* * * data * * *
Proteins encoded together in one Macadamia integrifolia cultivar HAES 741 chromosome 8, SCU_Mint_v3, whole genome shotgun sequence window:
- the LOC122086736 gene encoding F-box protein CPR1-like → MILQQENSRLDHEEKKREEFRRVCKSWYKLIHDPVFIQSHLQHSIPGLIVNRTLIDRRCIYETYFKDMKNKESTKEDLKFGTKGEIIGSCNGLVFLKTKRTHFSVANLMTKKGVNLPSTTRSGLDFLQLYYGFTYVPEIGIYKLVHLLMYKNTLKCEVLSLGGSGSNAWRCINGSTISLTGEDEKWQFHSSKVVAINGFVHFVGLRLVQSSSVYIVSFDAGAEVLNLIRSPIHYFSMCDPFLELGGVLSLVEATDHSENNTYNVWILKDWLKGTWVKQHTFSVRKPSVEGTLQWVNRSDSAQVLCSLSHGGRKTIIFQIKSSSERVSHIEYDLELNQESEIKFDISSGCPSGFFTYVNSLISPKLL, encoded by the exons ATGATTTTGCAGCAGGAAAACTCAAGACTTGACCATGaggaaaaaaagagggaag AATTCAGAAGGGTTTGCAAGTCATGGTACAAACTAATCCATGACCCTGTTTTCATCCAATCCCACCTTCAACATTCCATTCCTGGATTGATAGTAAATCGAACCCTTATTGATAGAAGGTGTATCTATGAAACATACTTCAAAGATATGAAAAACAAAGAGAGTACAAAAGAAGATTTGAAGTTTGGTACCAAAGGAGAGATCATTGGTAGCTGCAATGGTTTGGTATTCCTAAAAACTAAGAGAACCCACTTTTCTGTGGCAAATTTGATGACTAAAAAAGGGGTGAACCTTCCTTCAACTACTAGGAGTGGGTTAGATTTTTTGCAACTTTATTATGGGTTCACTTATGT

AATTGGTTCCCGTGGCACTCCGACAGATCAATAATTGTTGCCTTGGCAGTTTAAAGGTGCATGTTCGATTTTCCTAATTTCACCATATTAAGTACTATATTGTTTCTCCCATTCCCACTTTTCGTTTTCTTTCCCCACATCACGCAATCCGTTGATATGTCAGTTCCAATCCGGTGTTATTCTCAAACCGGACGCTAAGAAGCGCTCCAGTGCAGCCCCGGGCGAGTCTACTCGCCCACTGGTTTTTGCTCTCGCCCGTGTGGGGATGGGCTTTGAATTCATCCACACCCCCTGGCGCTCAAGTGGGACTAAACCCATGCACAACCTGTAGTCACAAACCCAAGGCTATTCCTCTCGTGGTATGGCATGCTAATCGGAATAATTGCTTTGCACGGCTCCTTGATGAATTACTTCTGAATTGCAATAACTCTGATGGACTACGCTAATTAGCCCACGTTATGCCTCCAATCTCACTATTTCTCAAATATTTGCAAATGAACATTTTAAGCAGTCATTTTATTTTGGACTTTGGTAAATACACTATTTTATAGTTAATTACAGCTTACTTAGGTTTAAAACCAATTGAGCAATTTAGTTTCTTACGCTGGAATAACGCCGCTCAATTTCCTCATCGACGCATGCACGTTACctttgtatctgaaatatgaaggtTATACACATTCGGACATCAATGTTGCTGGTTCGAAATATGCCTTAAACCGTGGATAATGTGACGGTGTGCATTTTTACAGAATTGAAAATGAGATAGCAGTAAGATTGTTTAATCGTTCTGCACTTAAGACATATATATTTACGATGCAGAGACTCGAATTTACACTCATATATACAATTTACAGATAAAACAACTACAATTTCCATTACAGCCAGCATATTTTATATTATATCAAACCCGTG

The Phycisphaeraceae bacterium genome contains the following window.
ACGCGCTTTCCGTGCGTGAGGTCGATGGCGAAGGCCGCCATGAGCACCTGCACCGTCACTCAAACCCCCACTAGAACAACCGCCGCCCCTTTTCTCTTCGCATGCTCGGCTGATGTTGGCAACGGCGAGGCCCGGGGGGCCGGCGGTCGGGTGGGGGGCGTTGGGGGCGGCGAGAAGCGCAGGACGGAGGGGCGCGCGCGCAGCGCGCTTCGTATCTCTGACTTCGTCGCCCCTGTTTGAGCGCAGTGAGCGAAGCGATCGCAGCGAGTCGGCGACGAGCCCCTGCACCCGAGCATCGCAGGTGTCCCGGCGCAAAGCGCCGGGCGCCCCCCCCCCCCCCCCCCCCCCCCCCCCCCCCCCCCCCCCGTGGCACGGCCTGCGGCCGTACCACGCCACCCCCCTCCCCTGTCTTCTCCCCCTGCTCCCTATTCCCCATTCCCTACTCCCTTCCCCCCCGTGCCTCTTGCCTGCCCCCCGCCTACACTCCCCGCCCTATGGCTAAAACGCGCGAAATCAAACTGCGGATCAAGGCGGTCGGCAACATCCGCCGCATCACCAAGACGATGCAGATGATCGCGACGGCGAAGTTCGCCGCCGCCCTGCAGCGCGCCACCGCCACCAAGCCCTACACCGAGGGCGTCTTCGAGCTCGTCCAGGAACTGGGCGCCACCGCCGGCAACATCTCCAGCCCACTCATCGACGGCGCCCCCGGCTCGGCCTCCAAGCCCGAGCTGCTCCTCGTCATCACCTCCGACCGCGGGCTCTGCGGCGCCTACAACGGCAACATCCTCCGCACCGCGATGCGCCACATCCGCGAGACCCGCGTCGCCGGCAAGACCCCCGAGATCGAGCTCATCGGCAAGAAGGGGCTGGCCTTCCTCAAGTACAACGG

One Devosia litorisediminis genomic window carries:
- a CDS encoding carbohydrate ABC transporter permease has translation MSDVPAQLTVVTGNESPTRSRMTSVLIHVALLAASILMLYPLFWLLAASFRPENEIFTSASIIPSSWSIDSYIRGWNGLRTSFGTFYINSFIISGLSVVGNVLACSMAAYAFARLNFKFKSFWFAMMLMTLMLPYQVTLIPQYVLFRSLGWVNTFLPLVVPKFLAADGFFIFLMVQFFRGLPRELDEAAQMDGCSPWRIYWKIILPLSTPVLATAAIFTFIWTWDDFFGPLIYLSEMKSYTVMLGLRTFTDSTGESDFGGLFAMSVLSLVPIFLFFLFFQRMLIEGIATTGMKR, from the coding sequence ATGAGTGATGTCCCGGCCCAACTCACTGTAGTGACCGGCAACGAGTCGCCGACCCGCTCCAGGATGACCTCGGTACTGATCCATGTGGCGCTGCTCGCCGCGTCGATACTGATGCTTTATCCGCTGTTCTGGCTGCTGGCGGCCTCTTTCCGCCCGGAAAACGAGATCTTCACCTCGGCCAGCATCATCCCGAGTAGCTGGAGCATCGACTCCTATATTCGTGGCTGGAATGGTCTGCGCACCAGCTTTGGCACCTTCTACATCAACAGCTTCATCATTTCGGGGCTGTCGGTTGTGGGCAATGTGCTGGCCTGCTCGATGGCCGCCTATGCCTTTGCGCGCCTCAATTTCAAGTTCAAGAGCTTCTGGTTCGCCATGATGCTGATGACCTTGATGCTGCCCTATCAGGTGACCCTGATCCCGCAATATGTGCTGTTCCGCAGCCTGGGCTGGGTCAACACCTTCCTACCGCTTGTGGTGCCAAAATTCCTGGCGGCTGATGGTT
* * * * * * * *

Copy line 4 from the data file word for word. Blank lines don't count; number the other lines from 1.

The Phycisphaeraceae bacterium genome contains the following window.